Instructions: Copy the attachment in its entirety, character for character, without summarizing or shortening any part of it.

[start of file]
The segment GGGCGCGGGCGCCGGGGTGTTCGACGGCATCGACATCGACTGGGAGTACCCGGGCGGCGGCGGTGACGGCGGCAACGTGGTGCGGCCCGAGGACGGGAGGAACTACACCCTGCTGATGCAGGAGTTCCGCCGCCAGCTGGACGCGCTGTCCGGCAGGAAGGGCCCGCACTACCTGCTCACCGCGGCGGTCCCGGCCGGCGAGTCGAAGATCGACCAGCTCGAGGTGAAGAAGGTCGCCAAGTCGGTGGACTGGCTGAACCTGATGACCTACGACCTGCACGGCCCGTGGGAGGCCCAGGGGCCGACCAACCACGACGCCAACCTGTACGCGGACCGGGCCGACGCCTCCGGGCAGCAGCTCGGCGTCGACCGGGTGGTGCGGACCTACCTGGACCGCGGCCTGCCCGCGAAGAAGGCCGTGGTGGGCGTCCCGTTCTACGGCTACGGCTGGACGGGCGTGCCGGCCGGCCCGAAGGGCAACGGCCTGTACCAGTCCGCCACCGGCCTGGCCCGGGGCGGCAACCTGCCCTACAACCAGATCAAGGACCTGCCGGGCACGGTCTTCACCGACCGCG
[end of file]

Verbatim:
The segment GGGCGCGGGCGCCGGGGTGTTCGACGGCATCGACATCGACTGGGAGTACCCGGGCGGCGGCGGTGACGGCGGCAACGTGGTGCGGCCCGAGGACGGGAGGAACTACACCCTGCTGATGCAGGAGTTCCGCCGCCAGCTGGACGCGCTGTCCGGCAGGAAGGGCCCGCACTACCTGCTCACCGCGGCGGTCCCGGCCGGCGAGTCGAAGATCGACCAGCTCGAGGTGAAGAAGGTCGCCAAGTCGGTGGACTGGCTGAACCTGATGACCTACGACCTGCACGGCCCGTGGGAGGCCCAGGGGCCGACCAACCACGACGCCAACCTGTACGCGGACCGGGCCGACGCCTCCGGGCAGCAGCTCGGCGTCGACCGGGTGGTGCGGACCTACCTGGACCGCGGCCTGCCCGCGAAGAAGGCCGTGGTGGGCGTCCCGTTCTACGGCTACGGCTGGACGGGCGTGCCGGCCGGCCCGAAGGGCAACGGCCTGTACCAGTCCGCCACCGGCCTGGCCCGGGGCGGCAACCTGCCCTACAACCAGATCAAGGACCTGCCGGGCACGGTCTTCACCGACCGCG